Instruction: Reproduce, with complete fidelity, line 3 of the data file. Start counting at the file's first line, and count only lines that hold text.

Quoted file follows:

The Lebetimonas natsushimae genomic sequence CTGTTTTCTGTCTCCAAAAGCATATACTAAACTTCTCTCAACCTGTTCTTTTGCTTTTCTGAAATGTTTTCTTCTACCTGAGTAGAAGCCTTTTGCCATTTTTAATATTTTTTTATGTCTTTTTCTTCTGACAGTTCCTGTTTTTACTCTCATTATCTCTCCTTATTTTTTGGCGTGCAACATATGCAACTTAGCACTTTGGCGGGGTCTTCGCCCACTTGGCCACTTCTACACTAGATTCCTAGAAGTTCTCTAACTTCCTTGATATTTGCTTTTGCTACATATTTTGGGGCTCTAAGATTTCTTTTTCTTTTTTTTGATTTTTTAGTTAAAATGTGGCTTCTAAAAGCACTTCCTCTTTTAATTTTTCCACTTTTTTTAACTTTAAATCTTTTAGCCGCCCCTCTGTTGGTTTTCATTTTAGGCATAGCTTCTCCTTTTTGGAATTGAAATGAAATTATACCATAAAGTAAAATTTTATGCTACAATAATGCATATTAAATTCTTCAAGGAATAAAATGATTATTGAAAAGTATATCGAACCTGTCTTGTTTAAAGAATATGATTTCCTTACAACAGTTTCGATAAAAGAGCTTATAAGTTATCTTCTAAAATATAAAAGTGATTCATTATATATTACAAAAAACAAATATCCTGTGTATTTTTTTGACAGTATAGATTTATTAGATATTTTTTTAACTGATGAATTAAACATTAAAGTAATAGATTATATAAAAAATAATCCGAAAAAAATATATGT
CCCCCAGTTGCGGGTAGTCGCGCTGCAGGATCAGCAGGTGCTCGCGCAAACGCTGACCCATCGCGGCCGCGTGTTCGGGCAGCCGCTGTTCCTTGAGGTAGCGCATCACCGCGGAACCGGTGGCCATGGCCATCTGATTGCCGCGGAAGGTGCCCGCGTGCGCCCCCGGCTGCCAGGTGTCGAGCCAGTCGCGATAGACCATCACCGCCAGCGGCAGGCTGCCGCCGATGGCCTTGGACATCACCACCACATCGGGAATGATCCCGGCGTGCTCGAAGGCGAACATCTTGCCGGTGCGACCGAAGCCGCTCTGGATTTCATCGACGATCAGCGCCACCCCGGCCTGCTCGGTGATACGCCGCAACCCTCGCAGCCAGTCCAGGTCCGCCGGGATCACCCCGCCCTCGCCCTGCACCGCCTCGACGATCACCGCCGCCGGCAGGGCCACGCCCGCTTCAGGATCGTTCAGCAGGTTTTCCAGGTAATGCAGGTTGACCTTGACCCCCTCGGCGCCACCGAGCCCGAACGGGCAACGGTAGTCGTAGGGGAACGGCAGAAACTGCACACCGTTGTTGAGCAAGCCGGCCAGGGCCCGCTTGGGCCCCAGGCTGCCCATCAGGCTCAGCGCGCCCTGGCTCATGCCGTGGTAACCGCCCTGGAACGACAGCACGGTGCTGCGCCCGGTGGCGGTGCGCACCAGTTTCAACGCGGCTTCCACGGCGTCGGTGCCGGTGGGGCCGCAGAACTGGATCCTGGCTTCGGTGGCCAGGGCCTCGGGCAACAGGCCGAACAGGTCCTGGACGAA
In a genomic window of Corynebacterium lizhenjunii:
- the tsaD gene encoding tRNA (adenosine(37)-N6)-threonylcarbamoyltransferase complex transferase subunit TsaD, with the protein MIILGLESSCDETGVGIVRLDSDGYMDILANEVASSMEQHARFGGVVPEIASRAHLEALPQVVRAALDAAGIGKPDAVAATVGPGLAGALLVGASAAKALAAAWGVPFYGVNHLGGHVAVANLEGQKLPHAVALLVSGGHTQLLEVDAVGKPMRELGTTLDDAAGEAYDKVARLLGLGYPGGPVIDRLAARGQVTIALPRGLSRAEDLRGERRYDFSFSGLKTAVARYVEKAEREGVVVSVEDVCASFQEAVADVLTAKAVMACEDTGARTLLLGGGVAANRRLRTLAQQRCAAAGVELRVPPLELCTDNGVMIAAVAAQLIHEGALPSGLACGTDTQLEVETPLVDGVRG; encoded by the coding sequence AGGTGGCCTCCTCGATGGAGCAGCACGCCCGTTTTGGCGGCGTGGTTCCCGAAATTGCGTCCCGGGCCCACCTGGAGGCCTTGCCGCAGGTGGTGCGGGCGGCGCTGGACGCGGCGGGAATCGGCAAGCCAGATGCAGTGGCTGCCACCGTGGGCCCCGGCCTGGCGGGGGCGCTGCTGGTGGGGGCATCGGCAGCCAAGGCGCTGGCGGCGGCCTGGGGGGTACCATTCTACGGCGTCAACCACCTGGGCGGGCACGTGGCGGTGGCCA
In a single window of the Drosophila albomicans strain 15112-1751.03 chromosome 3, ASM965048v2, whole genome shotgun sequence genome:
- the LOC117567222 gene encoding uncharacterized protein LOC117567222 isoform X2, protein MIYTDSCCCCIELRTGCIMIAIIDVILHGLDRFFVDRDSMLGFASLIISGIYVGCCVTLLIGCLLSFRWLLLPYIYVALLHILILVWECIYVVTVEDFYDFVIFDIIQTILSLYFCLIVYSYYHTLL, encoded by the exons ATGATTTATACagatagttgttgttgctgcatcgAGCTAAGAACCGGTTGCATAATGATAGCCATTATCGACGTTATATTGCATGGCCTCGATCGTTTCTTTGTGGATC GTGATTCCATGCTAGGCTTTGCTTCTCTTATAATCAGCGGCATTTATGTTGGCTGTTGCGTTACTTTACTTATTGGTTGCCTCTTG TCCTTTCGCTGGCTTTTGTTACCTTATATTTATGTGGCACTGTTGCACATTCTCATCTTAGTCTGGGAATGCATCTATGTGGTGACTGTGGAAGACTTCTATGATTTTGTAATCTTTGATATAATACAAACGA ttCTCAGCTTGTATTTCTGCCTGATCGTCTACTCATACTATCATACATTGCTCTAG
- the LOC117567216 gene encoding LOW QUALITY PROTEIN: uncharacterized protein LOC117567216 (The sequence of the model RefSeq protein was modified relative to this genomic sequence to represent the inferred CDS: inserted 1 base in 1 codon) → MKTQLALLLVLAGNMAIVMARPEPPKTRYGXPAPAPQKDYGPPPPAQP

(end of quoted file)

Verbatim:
In a genomic window of Corynebacterium lizhenjunii: